Hi Mark, can you tell me which test my mother in law would need to take, for me to find genealogical information on her paternal line? She never knew who her birth father was apart from the fact that he was an American serviceman stationed in England after WW1. She has no siblings. Is there a test suited for this? As she is nearing 100 years old, it would need to be a cheek swab test. Would it be beneficial to have my husband tested instead? Thanks.
Wow! The amount of Eastern European varies from 54% to 63%. These are verified full siblings – meaning that they had the same parents. What has obviously happened is that each sibling inherited different DNA from each parent, which is what always happens. Some DNA is always lost from each parent, no matter how many children that they have. If you are interested in doing a DNA test for ethnicity purposes, it is really helpful to have your siblings or parents do the test, as well.
For these reasons, mapping segments of your autosomal DNA to whole continents can be determined with a high level of certainty, but when you try to attribute these segments to specific tribes, regions or even countries, the certainty decreases. This is why some genetic ancestry companies will attribute a proportion of your DNA to areas such as ‘Eastern Europe’ or ‘Southern Asia’, instead of to specific countries.
While FTDNA is currently the only company to offer an advanced and full featured chromosome browser (the ability to analyze your results and compare matches by chromosome), MyHeritage now offers a nice integration of a simple chromosome browser right on each match page. 23andMe does not offer a browser but does show your ethnicity “painted” on your chromosomes and Ancestry does not offer this service at all.
TTR-related hereditary amyloidosis is often managed by treating the symptoms through medications or surgical intervention. However, some recently approved medications work by decreasing the production of the TTR protein, which makes it less likely to build up in the body's tissues and organs. In addition, most of the TTR protein is produced in the liver, and liver transplants have been beneficial for some patients. Scientists are currently working on other treatment options for this condition.
Consult a doctor on any health data: Cancer. Leukemia. Heart disease. Alzheimer's. There are a lot of scary afflictions out there, and your DNA testing may well indicate which ones to which you are genetically predispositioned. But the data from DNA testing exists in isolation. You should consult your doctor to explore the data from any of these tests. They'll help you determine how to implement any lifestyle changes or followup testing as a result, if it's worth doing so.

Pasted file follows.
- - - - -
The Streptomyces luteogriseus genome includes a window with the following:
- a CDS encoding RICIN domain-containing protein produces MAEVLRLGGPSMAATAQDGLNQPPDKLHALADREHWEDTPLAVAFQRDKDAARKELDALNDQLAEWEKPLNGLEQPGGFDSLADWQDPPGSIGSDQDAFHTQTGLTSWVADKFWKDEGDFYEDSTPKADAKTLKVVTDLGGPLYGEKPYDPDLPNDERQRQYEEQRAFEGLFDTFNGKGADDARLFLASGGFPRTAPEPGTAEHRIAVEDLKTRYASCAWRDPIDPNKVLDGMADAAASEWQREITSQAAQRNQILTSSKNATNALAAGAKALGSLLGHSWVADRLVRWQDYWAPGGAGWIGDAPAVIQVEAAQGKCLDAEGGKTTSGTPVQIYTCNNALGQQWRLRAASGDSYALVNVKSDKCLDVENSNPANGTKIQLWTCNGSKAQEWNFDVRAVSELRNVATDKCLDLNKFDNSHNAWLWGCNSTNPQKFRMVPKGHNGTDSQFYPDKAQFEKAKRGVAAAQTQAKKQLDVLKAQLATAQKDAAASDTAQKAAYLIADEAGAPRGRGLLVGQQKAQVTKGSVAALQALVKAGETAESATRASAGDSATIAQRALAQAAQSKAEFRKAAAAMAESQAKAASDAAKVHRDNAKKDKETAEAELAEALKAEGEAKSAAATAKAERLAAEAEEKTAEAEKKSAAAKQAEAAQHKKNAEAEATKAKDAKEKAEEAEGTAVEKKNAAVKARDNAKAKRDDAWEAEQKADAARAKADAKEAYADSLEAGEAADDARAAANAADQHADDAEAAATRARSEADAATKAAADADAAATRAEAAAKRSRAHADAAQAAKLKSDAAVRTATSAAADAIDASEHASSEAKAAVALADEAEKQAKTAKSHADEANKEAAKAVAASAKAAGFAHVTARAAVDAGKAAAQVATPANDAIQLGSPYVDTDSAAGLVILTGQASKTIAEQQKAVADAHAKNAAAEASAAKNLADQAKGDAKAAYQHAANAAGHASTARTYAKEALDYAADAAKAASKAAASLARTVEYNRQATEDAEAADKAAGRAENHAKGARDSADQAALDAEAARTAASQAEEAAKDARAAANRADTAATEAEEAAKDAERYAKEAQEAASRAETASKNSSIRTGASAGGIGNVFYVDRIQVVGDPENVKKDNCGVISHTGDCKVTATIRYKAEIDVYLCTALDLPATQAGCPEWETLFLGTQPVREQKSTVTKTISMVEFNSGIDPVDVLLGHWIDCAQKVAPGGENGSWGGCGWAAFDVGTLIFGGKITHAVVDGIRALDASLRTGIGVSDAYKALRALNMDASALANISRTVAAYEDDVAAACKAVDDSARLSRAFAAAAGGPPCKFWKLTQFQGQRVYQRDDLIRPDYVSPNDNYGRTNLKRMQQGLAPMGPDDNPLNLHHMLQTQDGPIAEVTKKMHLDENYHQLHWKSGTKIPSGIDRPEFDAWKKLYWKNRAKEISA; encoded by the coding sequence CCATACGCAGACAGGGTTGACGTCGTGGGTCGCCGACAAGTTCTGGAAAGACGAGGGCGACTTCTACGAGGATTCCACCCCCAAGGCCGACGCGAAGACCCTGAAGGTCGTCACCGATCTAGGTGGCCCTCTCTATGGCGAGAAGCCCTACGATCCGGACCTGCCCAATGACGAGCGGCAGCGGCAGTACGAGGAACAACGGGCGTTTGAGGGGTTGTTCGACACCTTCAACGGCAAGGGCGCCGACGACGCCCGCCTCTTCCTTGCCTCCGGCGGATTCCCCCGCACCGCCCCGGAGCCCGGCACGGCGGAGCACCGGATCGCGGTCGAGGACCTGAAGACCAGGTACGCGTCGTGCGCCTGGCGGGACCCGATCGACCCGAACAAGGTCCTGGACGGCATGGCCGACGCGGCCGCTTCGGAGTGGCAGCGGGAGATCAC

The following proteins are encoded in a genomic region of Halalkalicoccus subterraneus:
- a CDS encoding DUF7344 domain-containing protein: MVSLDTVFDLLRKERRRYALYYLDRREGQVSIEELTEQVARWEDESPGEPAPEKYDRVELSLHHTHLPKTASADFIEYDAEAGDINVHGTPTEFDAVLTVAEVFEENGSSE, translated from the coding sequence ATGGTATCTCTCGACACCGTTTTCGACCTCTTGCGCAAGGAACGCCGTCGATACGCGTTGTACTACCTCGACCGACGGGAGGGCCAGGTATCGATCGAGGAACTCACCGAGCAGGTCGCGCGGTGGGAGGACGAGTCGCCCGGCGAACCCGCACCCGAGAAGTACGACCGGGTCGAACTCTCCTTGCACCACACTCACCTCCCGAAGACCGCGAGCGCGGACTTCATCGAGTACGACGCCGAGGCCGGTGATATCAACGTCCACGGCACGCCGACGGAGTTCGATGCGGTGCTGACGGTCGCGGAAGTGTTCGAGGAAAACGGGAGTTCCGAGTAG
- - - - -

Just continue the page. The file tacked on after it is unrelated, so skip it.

If you’ve already taken a test with another company, MyHeritage lets you upload your raw data to its database for free. This feature is particularly useful if you’re looking for lost relatives, as you can pay slightly more for one test with Ancestry or 23andMe, which have larger databases, but still access MyHeritage’s database as well, which has 1.75 million users as of October 2018.
Of course, most DNA used by law enforcement in the U.S. does not come from direct-to-consumer DNA tests. The federal government and many states collect DNA samples from suspects of violent crimes after arrest or due to probable cause. These samples are added to the Combined DNA Index System, or CODIS, which is a national database for forensic information.
Health and disease info: DNA testing can also indicate which conditions for which you may have a preponderance. It's a controversial feature, to be sure. Knowing that you have a genetic predisposition to a certain form of cancer may make you more vigilant for testing, but it may also lead to increased stress -- worrying about a potential condition that may never develop, even if you're "genetically susceptible" to it. The possibility of false positives and false negatives abound -- any such information should be discussed with your doctor before you act upon it.
I can’t help you with your question Robin, but you make a good point. I have had my DNA tested (only with MyHeritage so far) and the “North and West European” part is so broad (it could be anything from France, Belgium, the Netherlands, Luxembourg, Germany etc but it would have been important to have more detail as it is really what I would have loved to know more about) and then 0.8% Middle East…